Provided that in its application to members of the services mentioned in paragraph (g) of Clause (1) of Article 132 this Clause shall not apply to any law which the legislature of any State, other than Penang and Malacca, may make to provide that all powers and functions of a Public Service Commission of such State, other than the power of first appointment to the permanent or pensionable establishment, be exercised by a Board appointed by the Ruler of such State:
And provided further that this Clause shall not apply to a case where a member of any of the services mentioned in this Clause is dismissed or reduced in rank by an authority in pursuance of a power delegated to it by a Commission to which this Part applies, and this proviso shall be deemed to have been an integral part of this Clause as from Merdeka Day.
(2) No member of such a service as aforesaid shall be dismissed or reduced in rank without being given a reasonable opportunity of being heard:
Provided that this clause shall not apply to the following cases:
(a) where a member of such a service is dismissed or reduced in rank on the ground of conduct in respect of which a criminal charge has been proved against him; or
(b) where the authority empowered to dismiss or reduce in rank a member of such a service is satisfied that for some reason, to be recorded by that authority in writing, it is not reasonably practicable to carry out the requirements of this Clause; or
(c) where the Yang di-Pertuan Agong, or, in the case of a member of the public service of a State, the Ruler or Yang di-Pertua Negeri of that State, is satisfied that in the interests of the security of the Federation or any part thereof it is not expedient to carry out the requirements of this Clause; or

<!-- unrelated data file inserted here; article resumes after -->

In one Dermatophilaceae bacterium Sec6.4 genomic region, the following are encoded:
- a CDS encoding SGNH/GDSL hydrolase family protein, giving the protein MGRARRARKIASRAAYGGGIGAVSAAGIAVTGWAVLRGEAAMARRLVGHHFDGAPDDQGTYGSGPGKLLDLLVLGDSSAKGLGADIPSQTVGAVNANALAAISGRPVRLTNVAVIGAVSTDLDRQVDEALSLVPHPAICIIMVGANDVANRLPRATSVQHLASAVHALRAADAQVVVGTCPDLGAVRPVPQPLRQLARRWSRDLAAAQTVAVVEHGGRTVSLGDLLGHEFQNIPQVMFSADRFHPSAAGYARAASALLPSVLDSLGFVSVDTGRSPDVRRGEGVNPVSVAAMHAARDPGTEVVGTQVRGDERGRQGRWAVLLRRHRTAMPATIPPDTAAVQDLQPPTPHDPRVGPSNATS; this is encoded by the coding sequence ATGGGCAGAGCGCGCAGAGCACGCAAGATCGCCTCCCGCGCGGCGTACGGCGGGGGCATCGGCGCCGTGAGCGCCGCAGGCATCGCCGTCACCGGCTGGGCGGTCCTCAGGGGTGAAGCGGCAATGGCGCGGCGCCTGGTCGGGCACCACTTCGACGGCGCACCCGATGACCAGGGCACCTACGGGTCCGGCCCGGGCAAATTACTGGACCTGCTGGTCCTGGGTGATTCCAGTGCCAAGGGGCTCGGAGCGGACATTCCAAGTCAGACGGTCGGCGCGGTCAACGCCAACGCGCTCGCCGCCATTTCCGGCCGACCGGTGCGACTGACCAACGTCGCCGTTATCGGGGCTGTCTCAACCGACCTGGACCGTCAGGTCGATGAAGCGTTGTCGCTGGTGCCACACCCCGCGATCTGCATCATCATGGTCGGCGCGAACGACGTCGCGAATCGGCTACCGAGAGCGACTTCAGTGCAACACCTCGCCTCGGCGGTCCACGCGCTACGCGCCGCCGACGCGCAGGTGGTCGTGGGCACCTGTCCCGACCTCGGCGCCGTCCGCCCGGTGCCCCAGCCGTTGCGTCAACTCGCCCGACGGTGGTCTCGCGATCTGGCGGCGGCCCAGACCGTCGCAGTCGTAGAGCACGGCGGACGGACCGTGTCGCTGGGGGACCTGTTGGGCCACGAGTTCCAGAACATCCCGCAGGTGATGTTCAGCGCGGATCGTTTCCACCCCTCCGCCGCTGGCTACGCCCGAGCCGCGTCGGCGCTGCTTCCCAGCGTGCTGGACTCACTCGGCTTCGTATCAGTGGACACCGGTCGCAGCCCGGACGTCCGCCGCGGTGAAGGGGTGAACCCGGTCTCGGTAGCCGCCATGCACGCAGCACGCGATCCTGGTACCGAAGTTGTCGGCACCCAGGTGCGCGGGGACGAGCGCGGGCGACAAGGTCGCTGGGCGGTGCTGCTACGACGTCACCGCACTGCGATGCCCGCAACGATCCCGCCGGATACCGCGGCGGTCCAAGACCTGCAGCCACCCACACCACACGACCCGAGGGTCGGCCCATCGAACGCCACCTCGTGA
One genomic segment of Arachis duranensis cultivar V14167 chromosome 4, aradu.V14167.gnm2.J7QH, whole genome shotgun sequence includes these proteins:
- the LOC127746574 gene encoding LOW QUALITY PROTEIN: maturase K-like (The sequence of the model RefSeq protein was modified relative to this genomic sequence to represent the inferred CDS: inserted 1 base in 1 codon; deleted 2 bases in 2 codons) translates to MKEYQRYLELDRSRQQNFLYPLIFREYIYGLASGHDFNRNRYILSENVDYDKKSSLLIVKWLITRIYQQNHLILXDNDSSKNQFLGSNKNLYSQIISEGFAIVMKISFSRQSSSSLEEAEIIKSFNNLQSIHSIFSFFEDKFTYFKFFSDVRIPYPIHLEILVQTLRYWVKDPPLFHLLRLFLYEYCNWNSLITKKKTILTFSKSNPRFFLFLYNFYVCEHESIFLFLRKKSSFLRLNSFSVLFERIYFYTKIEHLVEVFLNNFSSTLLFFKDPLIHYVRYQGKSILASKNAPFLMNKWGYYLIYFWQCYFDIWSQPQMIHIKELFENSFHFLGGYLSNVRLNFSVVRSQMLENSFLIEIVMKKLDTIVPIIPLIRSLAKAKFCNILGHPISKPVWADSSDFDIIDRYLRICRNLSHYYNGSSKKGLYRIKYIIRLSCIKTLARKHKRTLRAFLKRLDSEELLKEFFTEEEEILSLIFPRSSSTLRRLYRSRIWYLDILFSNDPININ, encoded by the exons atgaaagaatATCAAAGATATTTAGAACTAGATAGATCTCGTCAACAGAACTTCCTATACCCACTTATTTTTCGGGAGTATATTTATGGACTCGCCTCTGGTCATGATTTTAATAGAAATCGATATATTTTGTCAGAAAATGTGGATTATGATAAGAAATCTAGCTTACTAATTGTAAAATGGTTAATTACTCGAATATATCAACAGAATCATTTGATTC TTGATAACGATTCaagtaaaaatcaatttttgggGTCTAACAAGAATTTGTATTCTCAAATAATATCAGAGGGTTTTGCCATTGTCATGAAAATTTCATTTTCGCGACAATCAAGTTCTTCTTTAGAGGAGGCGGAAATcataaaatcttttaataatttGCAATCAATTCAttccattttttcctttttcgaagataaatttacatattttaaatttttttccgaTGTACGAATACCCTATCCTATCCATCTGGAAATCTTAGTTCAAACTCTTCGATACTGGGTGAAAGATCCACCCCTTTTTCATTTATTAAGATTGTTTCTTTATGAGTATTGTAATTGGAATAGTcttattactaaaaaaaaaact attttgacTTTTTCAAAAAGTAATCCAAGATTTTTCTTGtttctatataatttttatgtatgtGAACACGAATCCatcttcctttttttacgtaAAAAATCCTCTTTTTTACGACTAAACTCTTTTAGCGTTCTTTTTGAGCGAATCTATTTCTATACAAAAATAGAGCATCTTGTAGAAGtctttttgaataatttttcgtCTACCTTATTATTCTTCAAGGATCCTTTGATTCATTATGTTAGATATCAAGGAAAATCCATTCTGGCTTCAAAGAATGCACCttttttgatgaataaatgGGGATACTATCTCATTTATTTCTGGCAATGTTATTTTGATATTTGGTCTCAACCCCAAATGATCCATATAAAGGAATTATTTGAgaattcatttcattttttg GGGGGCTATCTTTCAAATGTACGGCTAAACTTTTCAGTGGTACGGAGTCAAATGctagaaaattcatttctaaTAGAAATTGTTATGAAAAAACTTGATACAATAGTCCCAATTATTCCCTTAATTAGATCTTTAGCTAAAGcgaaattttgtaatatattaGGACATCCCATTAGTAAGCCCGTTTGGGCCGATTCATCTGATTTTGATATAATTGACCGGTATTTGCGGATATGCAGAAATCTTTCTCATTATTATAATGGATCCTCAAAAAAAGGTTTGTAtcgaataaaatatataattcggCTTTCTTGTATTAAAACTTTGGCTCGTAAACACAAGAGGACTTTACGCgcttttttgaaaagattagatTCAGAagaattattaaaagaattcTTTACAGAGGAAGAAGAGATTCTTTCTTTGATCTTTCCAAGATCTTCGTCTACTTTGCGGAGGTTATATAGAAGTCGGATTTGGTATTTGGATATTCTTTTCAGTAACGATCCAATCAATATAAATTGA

(d) where there has been made against a member of such a service any order of detention, supervision, restricted residence, banishment or deportation, or where there has been imposed on such a member any form of restriction or supervision by bond or otherwise, under any law relating to the security of the Federation or any part thereof, prevention of crime, preventive detention, restricted residence, banishment, immigration, or protection of women and girls:
Provided further that for the purpose of this Article, where the service of a member of such a service is terminated in the public interest under any law for the time being in force or under any regulation made by the Yang di-Pertuan Agong under Clause (2) of Article 132, such termination of service shall not constitute dismissal whether or not the decision to terminate the service is connected with the misconduct of or unsatisfactory performance of duty by such member in relation to his office or the consequences of the termination involved an element of punishment; and this proviso shall be deemed to have been an integral part of this Article as from Merdeka Day.
(3) No member of any of the service mentioned in paragraph (c), (f) or (g) of Clause (1) of Article 132 shall, without the concurrence of the Judicial and Legal Service Commission, be dismissed or reduced in rank or suffer any other disciplinary measure for anything done or omitted by him in the exercise of a judicial function conferred on him by law.